MadeBrave, a strategic brand agency with offices in Glasgow, Edinburgh and London, is introducing a new working policy for its 50 staff that aims to offer total flexibility in working times, locations and taking leave.
The move follows the first Scotland-specific research into the impact of Covid on working patterns, which was conducted by Flexibility Works, a social business that received funding from the Scottish government, and polled more than 1,000 workers in Scotland who were not furloughed during the first lockdown.
Of these, more than half (55%) were considering asking for more flexibility when restrictions lift, while more than a quarter (27%) said they’ll definitely do so. This includes workers who already have some flexibility and want more, and those who didn’t have any before Covid.
Nearly half (45%) wanted to work from home more regularly than before, and 32% wanted more flexitime – working the same total hours but flexing their start/finish times. However half (51%) of those who have worked at home in the past year missed social interaction with colleagues, suggesting demand for full-time home working will be limited.
MadeBrave said its new policy was based on its guiding principles of freedom, trust and respect, and would comprise three ways of working: Flexi-Time (flexibility on working times), Flexi-Desk (on locations) and Flexi-Leave (around taking leave).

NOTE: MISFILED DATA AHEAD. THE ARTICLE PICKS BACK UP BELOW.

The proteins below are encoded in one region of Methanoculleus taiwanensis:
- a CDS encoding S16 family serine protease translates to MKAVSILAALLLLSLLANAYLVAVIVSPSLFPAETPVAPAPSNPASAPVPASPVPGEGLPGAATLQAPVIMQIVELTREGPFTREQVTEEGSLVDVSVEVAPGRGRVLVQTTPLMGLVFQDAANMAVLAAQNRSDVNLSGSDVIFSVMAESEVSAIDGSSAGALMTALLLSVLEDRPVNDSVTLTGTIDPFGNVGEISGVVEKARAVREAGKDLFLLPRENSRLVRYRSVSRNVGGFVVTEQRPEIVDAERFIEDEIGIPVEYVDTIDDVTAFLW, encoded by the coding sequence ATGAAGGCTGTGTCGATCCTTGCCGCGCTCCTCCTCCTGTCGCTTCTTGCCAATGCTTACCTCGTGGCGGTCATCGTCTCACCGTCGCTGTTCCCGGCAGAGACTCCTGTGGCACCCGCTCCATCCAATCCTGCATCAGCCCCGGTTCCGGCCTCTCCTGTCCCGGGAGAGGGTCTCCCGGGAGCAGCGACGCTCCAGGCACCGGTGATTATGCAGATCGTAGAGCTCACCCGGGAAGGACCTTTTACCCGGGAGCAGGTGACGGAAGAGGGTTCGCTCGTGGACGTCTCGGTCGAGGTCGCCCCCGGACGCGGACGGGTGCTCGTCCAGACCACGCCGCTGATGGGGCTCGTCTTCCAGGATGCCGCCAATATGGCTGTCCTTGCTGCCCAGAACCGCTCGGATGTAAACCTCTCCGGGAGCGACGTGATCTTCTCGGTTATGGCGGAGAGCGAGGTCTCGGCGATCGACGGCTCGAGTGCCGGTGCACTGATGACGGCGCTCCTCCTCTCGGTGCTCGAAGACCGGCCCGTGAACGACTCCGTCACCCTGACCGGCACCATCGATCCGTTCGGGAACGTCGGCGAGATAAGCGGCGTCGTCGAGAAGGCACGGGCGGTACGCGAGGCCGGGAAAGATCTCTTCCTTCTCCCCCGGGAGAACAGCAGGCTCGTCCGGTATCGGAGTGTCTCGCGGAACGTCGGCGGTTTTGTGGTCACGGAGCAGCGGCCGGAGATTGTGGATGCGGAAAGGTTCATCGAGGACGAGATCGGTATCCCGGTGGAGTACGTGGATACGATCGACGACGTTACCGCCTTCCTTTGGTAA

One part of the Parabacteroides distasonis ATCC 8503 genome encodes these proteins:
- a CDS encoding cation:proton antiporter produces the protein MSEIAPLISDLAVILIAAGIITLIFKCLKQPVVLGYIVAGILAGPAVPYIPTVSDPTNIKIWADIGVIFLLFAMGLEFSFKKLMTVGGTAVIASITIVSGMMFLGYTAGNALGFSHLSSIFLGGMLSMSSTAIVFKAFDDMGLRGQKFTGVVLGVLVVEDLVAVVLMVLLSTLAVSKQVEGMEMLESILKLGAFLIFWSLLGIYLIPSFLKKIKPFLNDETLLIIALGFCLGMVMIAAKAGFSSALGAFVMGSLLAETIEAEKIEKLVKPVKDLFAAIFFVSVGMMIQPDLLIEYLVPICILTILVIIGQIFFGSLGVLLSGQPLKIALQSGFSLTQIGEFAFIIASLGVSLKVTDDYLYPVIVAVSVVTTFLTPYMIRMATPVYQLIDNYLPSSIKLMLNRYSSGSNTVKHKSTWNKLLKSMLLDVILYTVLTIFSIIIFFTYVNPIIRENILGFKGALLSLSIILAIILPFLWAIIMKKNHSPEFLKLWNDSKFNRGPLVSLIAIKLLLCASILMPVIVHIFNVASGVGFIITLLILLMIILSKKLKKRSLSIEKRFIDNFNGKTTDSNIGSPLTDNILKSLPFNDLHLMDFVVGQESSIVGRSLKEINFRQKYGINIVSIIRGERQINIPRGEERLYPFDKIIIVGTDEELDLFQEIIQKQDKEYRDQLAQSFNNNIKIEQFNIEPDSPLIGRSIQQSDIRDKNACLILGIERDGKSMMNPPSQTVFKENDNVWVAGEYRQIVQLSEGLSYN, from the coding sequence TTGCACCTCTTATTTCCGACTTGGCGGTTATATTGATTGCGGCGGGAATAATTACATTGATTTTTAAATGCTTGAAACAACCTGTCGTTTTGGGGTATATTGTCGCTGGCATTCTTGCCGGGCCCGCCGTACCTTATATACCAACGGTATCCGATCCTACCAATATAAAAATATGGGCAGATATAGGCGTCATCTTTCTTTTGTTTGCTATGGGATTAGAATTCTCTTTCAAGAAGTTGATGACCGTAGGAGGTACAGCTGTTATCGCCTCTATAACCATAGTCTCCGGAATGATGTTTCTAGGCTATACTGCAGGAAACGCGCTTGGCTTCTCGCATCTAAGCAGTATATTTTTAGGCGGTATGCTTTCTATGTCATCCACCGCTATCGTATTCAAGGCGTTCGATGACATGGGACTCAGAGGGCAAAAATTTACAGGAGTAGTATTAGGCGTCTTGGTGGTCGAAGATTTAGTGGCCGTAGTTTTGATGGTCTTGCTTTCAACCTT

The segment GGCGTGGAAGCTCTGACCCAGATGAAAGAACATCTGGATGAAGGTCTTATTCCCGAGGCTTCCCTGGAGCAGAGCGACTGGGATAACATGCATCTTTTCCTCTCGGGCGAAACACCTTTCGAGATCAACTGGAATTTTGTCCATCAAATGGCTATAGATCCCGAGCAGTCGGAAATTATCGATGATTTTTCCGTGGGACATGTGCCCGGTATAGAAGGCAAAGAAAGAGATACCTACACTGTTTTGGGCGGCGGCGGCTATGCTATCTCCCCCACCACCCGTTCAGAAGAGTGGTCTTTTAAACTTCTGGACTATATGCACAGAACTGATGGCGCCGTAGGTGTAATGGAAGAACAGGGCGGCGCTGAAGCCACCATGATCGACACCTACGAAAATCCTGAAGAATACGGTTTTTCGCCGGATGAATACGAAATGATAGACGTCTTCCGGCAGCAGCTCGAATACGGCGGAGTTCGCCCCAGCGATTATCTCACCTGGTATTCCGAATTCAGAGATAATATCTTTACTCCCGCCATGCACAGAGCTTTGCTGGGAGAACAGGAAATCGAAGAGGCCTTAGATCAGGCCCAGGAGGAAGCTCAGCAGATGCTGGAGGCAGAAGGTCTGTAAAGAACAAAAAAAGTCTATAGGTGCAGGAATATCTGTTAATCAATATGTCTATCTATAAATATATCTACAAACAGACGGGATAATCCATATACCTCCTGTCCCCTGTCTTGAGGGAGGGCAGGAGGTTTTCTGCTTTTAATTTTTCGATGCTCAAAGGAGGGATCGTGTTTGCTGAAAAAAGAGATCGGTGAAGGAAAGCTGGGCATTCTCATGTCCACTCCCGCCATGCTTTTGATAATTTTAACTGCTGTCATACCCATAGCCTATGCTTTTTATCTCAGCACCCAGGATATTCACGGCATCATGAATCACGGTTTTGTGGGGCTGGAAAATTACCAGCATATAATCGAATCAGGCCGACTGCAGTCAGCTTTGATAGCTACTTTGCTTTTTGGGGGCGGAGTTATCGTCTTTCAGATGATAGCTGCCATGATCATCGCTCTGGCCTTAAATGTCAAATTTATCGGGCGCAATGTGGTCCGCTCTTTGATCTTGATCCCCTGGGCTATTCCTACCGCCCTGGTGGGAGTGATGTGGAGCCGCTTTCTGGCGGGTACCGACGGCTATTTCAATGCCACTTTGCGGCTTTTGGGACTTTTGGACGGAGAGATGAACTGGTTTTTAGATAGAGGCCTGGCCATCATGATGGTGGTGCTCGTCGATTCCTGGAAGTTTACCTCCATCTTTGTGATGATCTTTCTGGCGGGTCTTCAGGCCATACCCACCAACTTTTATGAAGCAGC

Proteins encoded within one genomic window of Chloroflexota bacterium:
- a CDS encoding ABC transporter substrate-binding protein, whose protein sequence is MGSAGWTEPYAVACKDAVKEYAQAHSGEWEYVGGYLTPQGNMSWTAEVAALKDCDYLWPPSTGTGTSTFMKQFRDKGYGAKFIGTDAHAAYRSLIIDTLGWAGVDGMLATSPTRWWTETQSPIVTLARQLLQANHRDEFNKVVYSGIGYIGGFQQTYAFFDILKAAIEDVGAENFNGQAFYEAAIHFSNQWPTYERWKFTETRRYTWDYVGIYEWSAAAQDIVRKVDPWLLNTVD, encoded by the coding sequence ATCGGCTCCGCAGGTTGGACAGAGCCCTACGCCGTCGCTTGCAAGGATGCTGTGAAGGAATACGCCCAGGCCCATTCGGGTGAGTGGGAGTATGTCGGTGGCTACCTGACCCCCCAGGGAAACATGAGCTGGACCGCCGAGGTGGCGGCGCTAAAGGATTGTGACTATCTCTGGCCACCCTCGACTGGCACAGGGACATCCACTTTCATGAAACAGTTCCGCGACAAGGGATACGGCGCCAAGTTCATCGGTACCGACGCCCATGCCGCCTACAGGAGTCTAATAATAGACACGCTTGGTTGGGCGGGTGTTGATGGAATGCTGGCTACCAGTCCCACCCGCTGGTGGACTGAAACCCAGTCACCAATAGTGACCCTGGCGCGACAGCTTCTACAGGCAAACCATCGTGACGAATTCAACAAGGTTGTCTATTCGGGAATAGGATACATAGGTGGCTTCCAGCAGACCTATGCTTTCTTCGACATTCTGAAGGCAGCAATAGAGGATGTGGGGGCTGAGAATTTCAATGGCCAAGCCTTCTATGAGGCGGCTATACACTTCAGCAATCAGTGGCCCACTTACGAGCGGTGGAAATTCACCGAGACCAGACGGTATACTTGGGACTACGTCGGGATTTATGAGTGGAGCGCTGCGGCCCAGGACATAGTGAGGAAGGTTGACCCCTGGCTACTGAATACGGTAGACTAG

The framework has been developed by the agency’s chief executive, Andrew Dobbie, and its head of people and culture, Hannah Davidson, with external guidance from Flexibility Works.
To bring its new approach to life, MadeBrave has commissioned a series of illustrations by graphic designer Alex Black (pictured below), created a series of 3D animations and produced a written manifesto that will be turned into an office-wall mural.
“The global health crisis has presented a unique opportunity to re-imagine and redefine the future of our work lives,” Dobbie said. “Like a giant magnifying glass, it’s illuminated the many drawbacks of a rigid work environment, while reminding us of the importance of health and wellbeing above all.
“As lockdown restrictions ease and we begin to return to normal, we now have a huge opportunity to address the needs of our team; to say: ‘Hang on a minute – let’s not go back to normal.' Normal wasn’t that great anyway.”
He added: “Flexible working should no longer be considered a ‘nice to have’, but a ‘must have’. Ultimately, making flexible working the norm stands to benefit both employers and their people by widening talent pools, improving diversity and boosting productivity.”